DeKALB – With each pop from his pistol, 11-year-old Austin “Tuff Cookie” Cook claimed another balloon with the help of his galloping horse.
Although his guns were cap pistols and he didn't actually pop any balloons, Austin still considers himself a cowboy, as did the 25 others who shot real pistols Saturday as part of the National Day of the Cowboy celebration at Amber Sun Acres in Malta.
The event Saturday was Austin's second since he and his dad, Doug “Dusty Pockets” Cook, 52, of Malta started two years ago.
“I really like to ride horses, and I look cool,” Austin said, adding he has three years until he can fire a real pistol.
Those competing carried two pistols, both single action revolvers that were around in the 1800s. While riding their horse, the cowboys shoot blanks to pop 10 balloons while trying to be as accurate and as fast as possible.
“You're on a roller coaster shooting targets along the way,” said Doug Anderson, a North Aurora resident who's been a mounted shooter for six years.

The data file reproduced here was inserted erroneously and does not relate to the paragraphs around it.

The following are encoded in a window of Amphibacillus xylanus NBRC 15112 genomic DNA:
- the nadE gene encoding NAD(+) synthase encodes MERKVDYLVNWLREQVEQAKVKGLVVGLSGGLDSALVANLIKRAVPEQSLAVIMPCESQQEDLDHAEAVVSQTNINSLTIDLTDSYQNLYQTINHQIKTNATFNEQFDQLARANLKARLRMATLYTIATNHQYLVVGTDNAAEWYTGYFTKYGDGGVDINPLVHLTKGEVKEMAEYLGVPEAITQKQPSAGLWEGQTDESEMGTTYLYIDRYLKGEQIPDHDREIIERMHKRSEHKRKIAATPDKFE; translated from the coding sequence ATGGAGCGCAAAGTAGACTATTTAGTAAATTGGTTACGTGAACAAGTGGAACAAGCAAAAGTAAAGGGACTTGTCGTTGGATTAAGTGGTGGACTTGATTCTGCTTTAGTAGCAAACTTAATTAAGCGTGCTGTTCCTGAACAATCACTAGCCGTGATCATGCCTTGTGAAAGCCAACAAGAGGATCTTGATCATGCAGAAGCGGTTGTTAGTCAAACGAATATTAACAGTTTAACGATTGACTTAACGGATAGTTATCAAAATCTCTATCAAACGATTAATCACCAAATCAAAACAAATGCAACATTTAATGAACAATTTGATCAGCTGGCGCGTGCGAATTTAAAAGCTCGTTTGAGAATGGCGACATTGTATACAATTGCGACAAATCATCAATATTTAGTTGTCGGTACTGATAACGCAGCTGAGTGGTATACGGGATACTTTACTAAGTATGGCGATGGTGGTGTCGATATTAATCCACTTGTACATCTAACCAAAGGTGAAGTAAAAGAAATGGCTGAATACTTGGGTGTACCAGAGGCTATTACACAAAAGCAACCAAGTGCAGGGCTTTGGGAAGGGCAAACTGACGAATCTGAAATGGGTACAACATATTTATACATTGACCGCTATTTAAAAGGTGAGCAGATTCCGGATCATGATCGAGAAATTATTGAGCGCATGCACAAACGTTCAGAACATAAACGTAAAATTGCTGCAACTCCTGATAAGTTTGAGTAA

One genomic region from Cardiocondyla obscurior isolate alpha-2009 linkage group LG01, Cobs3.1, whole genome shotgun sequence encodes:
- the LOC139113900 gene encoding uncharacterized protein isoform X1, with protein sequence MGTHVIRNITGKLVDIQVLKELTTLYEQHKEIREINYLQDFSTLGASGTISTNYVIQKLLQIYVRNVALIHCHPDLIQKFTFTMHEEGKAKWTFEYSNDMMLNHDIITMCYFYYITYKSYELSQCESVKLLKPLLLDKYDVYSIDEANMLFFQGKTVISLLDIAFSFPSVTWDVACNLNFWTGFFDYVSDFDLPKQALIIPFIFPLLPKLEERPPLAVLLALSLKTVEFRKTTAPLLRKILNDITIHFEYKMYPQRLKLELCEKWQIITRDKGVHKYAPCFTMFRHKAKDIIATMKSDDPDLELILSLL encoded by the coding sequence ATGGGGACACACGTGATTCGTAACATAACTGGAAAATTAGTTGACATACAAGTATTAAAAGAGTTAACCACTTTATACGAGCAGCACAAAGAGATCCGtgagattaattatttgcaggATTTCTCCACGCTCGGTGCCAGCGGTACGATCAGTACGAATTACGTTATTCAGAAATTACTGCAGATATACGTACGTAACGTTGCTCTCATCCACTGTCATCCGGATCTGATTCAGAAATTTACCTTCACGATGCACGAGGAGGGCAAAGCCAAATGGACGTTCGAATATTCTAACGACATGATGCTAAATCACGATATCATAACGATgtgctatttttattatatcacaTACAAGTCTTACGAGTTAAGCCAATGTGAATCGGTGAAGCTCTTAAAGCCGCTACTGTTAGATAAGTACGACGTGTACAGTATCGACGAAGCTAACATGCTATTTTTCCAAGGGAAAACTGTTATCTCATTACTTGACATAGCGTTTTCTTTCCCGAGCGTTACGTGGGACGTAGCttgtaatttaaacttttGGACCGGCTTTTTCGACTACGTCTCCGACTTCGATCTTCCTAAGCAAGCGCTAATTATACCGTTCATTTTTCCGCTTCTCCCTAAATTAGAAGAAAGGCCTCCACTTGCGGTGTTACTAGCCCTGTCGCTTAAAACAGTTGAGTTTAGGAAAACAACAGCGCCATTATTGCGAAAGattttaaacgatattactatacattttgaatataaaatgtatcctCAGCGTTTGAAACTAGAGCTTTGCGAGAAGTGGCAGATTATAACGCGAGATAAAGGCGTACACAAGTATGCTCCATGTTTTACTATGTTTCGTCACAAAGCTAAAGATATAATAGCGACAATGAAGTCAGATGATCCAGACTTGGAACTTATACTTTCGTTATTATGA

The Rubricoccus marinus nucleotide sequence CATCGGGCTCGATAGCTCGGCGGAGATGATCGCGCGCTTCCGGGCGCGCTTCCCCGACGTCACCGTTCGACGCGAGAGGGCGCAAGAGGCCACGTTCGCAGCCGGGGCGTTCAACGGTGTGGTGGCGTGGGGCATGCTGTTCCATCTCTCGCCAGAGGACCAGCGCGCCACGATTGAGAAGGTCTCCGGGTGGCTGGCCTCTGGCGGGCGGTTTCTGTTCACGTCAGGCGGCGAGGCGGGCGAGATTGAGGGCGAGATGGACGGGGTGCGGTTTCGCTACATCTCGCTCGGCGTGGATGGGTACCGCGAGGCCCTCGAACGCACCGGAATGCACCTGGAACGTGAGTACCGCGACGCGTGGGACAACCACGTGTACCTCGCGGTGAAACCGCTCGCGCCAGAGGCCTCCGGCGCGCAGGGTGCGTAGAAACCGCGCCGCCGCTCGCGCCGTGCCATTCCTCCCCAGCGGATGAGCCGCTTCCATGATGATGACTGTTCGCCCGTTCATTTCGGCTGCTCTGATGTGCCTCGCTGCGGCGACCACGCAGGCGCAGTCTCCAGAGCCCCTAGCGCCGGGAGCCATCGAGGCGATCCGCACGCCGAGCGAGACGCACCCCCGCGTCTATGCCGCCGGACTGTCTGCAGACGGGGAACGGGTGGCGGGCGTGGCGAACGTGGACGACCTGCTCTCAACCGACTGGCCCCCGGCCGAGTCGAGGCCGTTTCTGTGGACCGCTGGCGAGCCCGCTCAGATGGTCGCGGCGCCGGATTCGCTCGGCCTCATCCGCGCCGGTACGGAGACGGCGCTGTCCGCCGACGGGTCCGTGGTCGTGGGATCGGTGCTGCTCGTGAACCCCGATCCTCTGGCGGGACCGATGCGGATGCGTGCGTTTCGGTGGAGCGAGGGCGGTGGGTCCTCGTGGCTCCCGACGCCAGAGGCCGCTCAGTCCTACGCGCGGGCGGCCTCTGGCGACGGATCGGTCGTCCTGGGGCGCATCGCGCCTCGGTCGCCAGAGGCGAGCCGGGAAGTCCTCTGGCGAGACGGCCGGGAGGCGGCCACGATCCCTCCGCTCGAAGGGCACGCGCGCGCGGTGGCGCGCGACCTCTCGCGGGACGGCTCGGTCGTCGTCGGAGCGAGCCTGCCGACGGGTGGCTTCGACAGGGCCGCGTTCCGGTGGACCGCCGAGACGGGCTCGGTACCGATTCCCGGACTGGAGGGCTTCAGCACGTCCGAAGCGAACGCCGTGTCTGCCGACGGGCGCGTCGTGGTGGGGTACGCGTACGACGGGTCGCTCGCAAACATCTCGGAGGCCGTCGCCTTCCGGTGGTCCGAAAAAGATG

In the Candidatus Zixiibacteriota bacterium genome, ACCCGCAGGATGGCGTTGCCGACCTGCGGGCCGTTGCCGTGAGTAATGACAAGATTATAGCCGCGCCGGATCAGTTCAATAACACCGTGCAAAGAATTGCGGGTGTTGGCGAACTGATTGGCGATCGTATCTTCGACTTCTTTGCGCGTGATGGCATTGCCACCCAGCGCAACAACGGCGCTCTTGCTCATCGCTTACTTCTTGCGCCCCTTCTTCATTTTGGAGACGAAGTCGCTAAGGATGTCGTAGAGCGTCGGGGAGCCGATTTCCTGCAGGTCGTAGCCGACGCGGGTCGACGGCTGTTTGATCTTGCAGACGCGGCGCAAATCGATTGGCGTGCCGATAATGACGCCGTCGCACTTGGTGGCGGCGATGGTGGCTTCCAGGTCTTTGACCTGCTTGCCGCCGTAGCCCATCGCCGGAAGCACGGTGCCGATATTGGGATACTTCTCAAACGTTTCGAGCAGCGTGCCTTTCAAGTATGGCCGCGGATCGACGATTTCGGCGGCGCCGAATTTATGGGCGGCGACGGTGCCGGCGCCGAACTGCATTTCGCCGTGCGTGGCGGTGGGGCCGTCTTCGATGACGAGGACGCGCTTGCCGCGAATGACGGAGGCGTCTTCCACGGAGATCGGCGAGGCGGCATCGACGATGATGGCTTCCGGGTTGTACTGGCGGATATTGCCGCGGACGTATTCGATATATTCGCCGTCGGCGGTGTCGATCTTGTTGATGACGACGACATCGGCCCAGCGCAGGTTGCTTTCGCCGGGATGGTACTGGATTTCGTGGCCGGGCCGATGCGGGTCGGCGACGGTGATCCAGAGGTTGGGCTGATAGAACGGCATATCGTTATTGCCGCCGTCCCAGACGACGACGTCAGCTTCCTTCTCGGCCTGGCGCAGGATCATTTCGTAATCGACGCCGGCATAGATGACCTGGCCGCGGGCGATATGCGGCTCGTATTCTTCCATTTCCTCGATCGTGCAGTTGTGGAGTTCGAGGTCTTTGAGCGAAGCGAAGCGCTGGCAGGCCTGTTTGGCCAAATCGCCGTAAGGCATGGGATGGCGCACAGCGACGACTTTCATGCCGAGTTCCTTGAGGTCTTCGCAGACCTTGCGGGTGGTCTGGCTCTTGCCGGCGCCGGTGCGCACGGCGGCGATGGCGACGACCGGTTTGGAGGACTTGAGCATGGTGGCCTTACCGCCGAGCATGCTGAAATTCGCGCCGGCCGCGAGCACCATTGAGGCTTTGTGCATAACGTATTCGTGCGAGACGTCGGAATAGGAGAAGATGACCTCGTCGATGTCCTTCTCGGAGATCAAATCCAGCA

Riders have to follow a specific path through each course, shooting five white balloons arranged in different patterns, before moving on to five red balloons in a straight line. The set up comes from one of 60 different courses, said Mel Hass, the vice president of the Northern Illinois Outlaws cowboy mounted shooting club.
Hass, 62, who goes by his cowboy alias "Lyons Creek Cal," has been in the cowboy scene for 18 years. When he first started, the Shabonna resident said the sport was mainly comprised of older men, but has changed over time to include people of different ages as well as a steady stream of women.
Karen Lerette, 53, of Compton, started mounted shooting with her husband in 2008 after seeing the Northern Illinois Outlaws at a Western show. Lerette, also known as "Angel," said it took a little less than a year from the time she decided to try the sport to when she shot her first balloon in competition.
She said the trick to the sport isn't believing in her abilities.
“The hardest part is having a horse I feel confident on,” she said.
Trusting a horse becomes an even larger part of the sport, Hass said, when competing with a rifle or shotgun. In those competitions, the riders either hold on to the reins with a pinkie or not at all.
“That's when you know you've gotten good at the sport,” he said.
South Beloit resident Chuck Bright, 71, said after 13 years of riding, shooting a rifle while riding a horse still excites him.
“It's kind of like letting loose the steering wheel going 100 mph,” Bright said.